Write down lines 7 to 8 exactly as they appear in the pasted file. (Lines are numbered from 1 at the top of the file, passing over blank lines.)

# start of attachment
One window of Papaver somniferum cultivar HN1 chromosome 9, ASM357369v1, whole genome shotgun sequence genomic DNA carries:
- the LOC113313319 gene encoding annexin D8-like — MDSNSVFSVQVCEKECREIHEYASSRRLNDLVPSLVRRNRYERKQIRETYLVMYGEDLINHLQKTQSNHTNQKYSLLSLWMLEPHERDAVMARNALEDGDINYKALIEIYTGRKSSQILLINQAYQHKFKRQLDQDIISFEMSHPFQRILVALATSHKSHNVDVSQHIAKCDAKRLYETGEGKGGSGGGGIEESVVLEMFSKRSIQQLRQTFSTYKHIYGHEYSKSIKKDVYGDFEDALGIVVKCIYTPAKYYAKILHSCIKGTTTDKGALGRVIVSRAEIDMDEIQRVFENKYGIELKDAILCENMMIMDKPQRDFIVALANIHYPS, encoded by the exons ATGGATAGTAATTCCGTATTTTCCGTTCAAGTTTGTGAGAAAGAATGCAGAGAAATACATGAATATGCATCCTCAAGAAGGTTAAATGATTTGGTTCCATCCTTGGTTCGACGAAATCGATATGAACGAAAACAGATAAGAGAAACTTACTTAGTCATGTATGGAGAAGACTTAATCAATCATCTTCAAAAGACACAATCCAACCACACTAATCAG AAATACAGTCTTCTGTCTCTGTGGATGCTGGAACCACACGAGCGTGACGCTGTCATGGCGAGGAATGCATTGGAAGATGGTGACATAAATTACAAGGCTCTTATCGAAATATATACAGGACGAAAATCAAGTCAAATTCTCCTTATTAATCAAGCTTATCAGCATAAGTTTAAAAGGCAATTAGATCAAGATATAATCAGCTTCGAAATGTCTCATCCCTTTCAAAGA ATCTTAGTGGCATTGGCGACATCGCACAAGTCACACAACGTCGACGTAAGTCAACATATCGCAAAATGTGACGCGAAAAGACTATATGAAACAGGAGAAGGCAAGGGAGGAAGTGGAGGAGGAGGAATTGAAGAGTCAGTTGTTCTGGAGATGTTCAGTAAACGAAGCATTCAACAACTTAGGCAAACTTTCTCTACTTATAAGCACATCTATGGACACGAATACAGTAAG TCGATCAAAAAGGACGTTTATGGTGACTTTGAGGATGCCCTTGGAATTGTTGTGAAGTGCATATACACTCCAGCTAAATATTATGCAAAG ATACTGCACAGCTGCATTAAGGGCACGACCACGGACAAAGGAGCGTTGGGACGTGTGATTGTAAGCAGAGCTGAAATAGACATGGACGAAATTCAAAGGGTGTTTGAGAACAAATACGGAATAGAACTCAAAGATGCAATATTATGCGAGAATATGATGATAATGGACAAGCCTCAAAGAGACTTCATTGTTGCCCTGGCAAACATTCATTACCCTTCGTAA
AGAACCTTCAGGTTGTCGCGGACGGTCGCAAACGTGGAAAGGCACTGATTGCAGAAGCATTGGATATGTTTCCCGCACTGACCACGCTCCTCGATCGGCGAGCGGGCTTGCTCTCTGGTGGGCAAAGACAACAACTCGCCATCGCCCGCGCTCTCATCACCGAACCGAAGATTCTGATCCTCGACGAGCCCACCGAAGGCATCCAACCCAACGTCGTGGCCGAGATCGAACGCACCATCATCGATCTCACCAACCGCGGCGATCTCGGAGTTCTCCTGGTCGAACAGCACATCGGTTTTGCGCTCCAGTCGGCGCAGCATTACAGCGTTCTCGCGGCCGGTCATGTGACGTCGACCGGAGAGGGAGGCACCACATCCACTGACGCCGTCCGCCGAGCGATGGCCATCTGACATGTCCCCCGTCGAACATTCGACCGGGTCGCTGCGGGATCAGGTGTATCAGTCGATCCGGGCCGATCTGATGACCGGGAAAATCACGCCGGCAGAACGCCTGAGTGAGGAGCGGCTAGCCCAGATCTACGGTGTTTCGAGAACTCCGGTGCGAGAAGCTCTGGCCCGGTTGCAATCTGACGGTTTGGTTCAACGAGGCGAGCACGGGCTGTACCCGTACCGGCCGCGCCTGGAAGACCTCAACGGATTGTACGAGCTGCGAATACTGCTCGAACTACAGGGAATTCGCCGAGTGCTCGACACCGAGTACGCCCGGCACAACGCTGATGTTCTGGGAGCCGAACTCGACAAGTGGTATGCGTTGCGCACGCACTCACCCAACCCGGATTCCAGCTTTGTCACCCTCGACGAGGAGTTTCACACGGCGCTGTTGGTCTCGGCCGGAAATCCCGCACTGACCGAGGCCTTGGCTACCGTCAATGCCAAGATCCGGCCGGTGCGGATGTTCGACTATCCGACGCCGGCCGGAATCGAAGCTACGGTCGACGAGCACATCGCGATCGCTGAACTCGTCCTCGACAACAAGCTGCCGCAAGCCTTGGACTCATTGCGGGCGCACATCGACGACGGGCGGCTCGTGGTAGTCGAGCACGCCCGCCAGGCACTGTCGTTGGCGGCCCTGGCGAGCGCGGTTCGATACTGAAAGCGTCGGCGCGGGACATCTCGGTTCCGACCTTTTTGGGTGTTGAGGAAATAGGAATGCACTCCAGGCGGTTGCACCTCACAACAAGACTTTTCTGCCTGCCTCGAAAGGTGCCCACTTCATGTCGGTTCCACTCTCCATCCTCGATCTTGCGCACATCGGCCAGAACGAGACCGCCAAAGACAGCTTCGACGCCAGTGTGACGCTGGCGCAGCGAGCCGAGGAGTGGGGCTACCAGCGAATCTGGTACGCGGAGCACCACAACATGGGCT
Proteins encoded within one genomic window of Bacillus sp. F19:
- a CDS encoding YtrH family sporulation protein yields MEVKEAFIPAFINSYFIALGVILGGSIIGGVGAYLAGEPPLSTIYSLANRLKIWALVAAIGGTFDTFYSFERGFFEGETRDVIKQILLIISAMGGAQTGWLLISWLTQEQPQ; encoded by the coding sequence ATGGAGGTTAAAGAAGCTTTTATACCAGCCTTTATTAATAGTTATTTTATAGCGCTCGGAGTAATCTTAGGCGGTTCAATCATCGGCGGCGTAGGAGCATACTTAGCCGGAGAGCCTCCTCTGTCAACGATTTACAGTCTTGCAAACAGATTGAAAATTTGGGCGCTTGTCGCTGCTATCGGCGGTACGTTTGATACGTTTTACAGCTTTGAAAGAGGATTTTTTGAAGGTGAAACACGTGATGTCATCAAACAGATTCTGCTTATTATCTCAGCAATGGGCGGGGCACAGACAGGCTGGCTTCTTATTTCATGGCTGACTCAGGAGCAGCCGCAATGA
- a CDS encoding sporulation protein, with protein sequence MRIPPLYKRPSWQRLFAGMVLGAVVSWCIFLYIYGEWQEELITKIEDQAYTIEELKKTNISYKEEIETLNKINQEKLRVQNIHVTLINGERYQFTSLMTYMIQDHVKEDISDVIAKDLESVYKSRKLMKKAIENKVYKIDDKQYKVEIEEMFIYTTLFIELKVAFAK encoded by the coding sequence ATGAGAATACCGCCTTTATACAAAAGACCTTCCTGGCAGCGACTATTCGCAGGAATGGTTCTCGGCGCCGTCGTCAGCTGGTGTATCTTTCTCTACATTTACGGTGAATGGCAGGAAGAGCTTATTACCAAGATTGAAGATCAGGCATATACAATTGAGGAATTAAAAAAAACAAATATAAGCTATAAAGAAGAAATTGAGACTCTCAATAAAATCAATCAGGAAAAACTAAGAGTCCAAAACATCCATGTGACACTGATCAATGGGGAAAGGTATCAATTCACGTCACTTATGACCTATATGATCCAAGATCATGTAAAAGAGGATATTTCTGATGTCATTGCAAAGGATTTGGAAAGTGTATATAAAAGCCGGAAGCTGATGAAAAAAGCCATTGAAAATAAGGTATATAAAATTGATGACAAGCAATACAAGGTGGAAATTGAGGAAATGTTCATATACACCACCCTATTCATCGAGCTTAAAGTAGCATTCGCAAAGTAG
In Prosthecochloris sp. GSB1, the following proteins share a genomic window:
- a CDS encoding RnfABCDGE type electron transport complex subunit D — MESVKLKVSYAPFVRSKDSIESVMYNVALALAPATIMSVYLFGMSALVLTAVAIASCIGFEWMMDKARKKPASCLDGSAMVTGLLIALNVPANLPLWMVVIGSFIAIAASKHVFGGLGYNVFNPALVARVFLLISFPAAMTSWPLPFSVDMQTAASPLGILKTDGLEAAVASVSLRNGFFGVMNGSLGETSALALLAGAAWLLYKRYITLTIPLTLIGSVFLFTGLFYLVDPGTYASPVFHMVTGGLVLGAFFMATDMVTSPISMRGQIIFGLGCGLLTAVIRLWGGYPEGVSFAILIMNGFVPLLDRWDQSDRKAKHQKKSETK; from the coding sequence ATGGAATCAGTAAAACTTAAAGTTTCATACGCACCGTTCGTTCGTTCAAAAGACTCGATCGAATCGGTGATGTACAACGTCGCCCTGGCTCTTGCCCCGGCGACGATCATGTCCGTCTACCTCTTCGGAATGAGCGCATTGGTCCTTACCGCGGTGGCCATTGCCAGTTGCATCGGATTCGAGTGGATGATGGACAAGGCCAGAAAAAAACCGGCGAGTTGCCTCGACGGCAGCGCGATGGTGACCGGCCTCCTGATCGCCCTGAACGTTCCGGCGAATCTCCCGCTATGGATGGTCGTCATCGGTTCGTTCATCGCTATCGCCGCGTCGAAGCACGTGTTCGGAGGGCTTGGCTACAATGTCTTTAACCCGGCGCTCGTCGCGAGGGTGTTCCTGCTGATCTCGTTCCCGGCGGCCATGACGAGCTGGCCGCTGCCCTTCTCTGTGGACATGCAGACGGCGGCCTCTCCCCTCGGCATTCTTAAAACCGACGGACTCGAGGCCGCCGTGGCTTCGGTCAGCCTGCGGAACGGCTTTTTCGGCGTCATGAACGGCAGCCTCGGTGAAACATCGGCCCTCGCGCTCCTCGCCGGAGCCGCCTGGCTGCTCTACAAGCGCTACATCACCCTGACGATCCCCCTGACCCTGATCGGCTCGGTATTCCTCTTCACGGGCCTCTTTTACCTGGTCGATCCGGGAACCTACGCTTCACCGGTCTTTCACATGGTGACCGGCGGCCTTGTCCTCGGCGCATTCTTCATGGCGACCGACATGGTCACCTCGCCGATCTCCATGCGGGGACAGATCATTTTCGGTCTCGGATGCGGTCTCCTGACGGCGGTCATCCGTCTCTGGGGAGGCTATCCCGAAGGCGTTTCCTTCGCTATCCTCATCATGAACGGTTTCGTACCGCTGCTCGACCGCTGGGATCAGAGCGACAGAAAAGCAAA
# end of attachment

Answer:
In Prosthecochloris sp. GSB1, the following proteins share a genomic window:
- a CDS encoding RnfABCDGE type electron transport complex subunit D — MESVKLKVSYAPFVRSKDSIESVMYNVALALAPATIMSVYLFGMSALVLTAVAIASCIGFEWMMDKARKKPASCLDGSAMVTGLLIALNVPANLPLWMVVIGSFIAIAASKHVFGGLGYNVFNPALVARVFLLISFPAAMTSWPLPFSVDMQTAASPLGILKTDGLEAAVASVSLRNGFFGVMNGSLGETSALALLAGAAWLLYKRYITLTIPLTLIGSVFLFTGLFYLVDPGTYASPVFHMVTGGLVLGAFFMATDMVTSPISMRGQIIFGLGCGLLTAVIRLWGGYPEGVSFAILIMNGFVPLLDRWDQSDRKAKHQKKSETK; from the coding sequence ATGGAATCAGTAAAACTTAAAGTTTCATACGCACCGTTCGTTCGTTCAAAAGACTCGATCGAATCGGTGATGTACAACGTCGCCCTGGCTCTTGCCCCGGCGACGATCATGTCCGTCTACCTCTTCGGAATGAGCGCATTGGTCCTTACCGCGGTGGCCATTGCCAGTTGCATCGGATTCGAGTGGATGATGGACAAGGCCAGAAAAAAACCGGCGAGTTGCCTCGACGGCAGCGCGATGGTGACCGGCCTCCTGATCGCCCTGAACGTTCCGGCGAATCTCCCGCTATGGATGGTCGTCATCGGTTCGTTCATCGCTATCGCCGCGTCGAAGCACGTGTTCGGAGGGCTTGGCTACAATGTCTTTAACCCGGCGCTCGTCGCGAGGGTGTTCCTGCTGATCTCGTTCCCGGCGGCCATGACGAGCTGGCCGCTGCCCTTCTCTGTGGACATGCAGACGGCGGCCTCTCCCCTCGGCATTCTTAAAACCGACGGACTCGAGGCCGCCGTGGCTTCGGTCAGCCTGCGGAACGGCTTTTTCGGCGTCATGAACGGCAGCCTCGGTGAAACATCGGCCCTCGCGCTCCTCGCCGGAGCCGCCTGGCTGCTCTACAAGCGCTACATCACCCTGACGATCCCCCTGACCCTGATCGGCTCGGTATTCCTCTTCACGGGCCTCTTTTACCTGGTCGATCCGGGAACCTACGCTTCACCGGTCTTTCACATGGTGACCGGCGGCCTTGTCCTCGGCGCATTCTTCATGGCGACCGACATGGTCACCTCGCCGATCTCCATGCGGGGACAGATCATTTTCGGTCTCGGATGCGGTCTCCTGACGGCGGTCATCCGTCTCTGGGGAGGCTATCCCGAAGGCGTTTCCTTCGCTATCCTCATCATGAACGGTTTCGTACCGCTGCTCGACCGCTGGGATCAGAGCGACAGAAAAGCAAA